In most of the U.S., employers are free to terminate employment for virtually any reason and often for no reason at all. While California offers more protection to workers, most employees are subject to the whims of their employers. Still, not all terminations of employment are lawful.
If you have been a victim of wrongful termination, you probably also have a right to take legal action against your former employer. Still, it can be difficult to know whether termination is unlawful or perfectly fine, especially when you are reeling from losing your job.
When is a termination wrongful?
While most employers enjoy broad flexibility to compose the workforce that best meets their needs, there are some exceptions. Specifically, there are certain rationales most employers can never use to justify firing a worker.
According to the California Department of Industrial Relations, a number of state and federal laws prohibit employers from discriminating against workers. If your employer fires you because of a discriminatory reason or to retaliate against you for a protected activity, your termination is probably wrongful.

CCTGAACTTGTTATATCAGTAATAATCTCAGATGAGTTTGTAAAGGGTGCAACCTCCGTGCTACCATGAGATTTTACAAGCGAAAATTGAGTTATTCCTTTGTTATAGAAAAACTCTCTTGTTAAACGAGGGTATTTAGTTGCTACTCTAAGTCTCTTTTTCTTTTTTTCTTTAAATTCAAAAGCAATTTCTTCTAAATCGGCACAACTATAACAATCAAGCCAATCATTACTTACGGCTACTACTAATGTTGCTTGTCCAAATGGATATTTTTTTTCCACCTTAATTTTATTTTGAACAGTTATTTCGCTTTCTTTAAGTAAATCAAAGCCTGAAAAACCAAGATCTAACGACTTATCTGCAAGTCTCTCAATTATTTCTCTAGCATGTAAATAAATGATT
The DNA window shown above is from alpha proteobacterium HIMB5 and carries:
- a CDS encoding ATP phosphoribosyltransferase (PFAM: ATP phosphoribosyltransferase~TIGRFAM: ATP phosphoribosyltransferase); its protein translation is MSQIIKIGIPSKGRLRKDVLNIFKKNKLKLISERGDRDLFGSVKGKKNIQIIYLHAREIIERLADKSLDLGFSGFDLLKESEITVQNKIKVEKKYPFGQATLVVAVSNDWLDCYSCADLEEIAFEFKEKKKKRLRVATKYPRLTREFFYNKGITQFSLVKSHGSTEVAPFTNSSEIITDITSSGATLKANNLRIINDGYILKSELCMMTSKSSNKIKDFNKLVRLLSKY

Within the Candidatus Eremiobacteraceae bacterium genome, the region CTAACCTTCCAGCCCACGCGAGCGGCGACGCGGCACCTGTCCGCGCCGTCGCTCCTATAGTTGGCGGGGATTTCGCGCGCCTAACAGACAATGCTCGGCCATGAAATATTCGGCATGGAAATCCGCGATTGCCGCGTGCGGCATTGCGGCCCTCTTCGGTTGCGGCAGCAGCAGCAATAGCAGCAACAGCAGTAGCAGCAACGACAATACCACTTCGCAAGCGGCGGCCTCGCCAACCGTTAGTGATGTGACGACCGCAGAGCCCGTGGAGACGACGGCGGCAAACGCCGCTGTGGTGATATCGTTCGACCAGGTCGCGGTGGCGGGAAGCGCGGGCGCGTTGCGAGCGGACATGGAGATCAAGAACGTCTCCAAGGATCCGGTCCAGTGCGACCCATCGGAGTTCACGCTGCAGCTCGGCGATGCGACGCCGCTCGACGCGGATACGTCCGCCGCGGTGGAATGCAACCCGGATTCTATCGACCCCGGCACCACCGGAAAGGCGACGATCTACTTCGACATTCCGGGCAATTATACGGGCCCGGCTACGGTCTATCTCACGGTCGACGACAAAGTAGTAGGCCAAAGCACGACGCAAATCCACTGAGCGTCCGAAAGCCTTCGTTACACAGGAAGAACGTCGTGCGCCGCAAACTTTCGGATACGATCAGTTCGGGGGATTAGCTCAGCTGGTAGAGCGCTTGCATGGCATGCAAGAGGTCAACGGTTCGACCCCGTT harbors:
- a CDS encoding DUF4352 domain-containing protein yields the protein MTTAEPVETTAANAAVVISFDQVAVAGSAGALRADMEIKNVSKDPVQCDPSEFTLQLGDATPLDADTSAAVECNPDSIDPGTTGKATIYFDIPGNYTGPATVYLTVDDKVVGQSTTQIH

Do you have an employment contract?
Most employees in California do not have employment contracts. If you have one, though, the agreement might dictate when and how your employer may terminate your employment. Breaching your employment contract in some meaningful way may constitute wrongful termination.
Do you have a disability?
Finally, if you have a disability, you probably also have a legal right to request reasonable accommodations from your employer. If your employer fires you instead of providing you with reasonable accommodations, your termination is probably wrongful.
Ultimately, because there is a statute of limitations for bringing a wrongful termination claim, it is important to undertake a legal and factual analysis of your termination as soon as you can.